Supreme Court gives Reliance Industries a third arbitrator, 28 months after it first filed case

Apr 01 2014, 12:51 IST
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A bench headed by justice SS Nijjar appointed the third arbitrator 'to avoid any confusion'. Reuters A bench headed by justice SS Nijjar appointed the third arbitrator 'to avoid any confusion'. Reuters
SummaryNearly three years after the upstream oil regulator cast doubts on Reliance Industries' (RIL) KG-D6 production pattern and about two-and-half years

Nearly three years after the upstream oil regulator cast doubts on Reliance Industries' (RIL) KG-D6 production pattern and about two-and-half years after the company pre-emptively initiated arbitration against the government for contemplating penalties on it for alleged underproduction, the company got some relief on Monday with the SC naming former Australian apex court chief justice James Spigelman as presiding foreign arbitrator.

A bench headed by justice SS Nijjar appointed the third arbitrator “to avoid any confusion”. The dispute is over denial of full cost of KG-D6 development to the company. RIL attributes the output fall to geological reasons.

The company had, in August 2013, moved SC, seeking an order to name an umpire arbitrator.

This is in addition to the two arbitrators appointed earlier – one by RIL and another by the government.

At a time the promised gas price hike is mired in uncertainty (an over-eager Election Commission has deferred the hike that was due to be effective from Tuesday) and with penalty notices amounting to $1.8 billion having already been slapped on RIL, Monday's court order is expected to impart momentum to the dispute resolution, crucial for not only the country's energy sector but for “the nation and its people,” going by the government's own admission.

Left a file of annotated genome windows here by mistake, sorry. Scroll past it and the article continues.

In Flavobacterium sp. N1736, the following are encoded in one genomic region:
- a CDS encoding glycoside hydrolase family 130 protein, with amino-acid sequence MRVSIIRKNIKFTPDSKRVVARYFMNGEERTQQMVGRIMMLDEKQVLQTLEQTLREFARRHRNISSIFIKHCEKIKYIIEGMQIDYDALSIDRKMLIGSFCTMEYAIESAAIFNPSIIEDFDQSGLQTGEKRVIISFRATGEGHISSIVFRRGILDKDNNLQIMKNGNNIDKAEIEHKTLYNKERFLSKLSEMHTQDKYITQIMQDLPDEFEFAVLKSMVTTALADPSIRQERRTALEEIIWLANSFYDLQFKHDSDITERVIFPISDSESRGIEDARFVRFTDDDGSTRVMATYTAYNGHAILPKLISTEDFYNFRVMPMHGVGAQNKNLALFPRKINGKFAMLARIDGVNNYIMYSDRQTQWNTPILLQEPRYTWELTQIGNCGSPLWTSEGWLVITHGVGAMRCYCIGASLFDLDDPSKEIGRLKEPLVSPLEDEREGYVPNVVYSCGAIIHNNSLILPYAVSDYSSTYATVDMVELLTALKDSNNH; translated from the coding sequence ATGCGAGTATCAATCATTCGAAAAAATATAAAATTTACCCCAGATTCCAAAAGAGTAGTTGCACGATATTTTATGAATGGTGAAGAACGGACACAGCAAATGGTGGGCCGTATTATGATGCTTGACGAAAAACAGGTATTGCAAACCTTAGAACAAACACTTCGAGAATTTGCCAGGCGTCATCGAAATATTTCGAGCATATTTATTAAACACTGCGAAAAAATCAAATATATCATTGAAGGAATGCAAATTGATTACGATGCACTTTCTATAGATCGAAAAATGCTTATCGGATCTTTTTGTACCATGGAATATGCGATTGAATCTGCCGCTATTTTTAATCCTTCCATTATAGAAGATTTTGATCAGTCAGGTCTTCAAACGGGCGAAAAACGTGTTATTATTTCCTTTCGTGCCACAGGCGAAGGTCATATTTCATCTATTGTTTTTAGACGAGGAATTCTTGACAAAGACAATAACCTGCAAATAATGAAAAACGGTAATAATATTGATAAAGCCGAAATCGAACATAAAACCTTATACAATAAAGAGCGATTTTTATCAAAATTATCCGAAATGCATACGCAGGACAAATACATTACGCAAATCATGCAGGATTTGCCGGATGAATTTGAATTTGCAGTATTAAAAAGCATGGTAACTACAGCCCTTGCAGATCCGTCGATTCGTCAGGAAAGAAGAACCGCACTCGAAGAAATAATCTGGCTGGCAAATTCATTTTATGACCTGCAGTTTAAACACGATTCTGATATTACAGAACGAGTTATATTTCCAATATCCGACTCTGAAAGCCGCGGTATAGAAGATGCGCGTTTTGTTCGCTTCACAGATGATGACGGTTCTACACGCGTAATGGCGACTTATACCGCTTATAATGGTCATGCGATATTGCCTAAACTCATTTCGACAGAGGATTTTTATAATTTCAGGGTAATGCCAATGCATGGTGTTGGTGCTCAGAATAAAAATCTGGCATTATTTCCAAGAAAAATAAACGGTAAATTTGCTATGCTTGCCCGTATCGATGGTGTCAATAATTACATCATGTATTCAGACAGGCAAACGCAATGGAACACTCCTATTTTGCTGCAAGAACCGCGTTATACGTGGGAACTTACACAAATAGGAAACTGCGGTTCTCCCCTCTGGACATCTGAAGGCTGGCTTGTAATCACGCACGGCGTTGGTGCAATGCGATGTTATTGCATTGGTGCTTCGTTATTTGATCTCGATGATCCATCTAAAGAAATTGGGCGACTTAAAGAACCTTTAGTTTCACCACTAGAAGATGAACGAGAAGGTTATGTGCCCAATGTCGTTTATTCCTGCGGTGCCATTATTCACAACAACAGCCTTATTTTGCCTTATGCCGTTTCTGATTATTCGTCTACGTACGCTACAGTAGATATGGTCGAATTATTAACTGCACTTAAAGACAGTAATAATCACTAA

Even by the Cabinet decision approving the formula that would have nearly doubled the gas price from $4.2/mmBtu now benefiting public sector ONGC along with others, RIL was required to furnish bank guarantees equivalent to the incremental revenue from the price increase, given the pendency of the dispute. As for RIL's two partners in KGD6 venture, BP and Niko Resources, there remains the extra ambiguity over their eligibility to benefit from the proposed price increase, for their being parties to the arbitration (both the foreign companies last week issued supplementary notices of arbitration to the government).

RIL wanted the third presiding arbitrator to be appointed from “a country other than India, UK or Canada”, as its contract partners are foreign companies. It had requested the apex court to appoint the umpire arbitrator as the two arbitrators – former chief justices SP Bharucha, (nominated by RIL in November 2011) and VN Khare (nominated by the oil ministry in June 2012) failed to agree on a third and presiding arbitrator.

Senior counsel Harish Salve, appearing for RIL, had contended that considering that its consortium partners “are foreign companies, who are

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